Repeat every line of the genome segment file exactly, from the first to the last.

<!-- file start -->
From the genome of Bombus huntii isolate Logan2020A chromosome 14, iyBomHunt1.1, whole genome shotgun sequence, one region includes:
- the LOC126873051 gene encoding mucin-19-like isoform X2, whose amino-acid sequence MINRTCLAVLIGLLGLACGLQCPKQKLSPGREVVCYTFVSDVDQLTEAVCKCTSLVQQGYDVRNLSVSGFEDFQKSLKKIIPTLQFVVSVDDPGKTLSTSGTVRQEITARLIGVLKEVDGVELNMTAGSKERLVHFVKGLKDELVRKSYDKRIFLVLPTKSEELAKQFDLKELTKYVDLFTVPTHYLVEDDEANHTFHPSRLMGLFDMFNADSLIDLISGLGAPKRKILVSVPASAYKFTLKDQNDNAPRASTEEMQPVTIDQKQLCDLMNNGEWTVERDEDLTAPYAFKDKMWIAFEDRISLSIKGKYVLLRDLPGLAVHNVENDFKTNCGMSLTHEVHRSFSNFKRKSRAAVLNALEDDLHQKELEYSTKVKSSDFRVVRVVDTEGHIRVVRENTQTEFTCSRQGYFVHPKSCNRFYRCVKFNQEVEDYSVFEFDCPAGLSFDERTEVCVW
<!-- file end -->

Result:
From the genome of Bombus huntii isolate Logan2020A chromosome 14, iyBomHunt1.1, whole genome shotgun sequence, one region includes:
- the LOC126873051 gene encoding mucin-19-like isoform X2, whose amino-acid sequence MINRTCLAVLIGLLGLACGLQCPKQKLSPGREVVCYTFVSDVDQLTEAVCKCTSLVQQGYDVRNLSVSGFEDFQKSLKKIIPTLQFVVSVDDPGKTLSTSGTVRQEITARLIGVLKEVDGVELNMTAGSKERLVHFVKGLKDELVRKSYDKRIFLVLPTKSEELAKQFDLKELTKYVDLFTVPTHYLVEDDEANHTFHPSRLMGLFDMFNADSLIDLISGLGAPKRKILVSVPASAYKFTLKDQNDNAPRASTEEMQPVTIDQKQLCDLMNNGEWTVERDEDLTAPYAFKDKMWIAFEDRISLSIKGKYVLLRDLPGLAVHNVENDFKTNCGMSLTHEVHRSFSNFKRKSRAAVLNALEDDLHQKELEYSTKVKSSDFRVVRVVDTEGHIRVVRENTQTEFTCSRQGYFVHPKSCNRFYRCVKFNQEVEDYSVFEFDCPAGLSFDERTEVCVW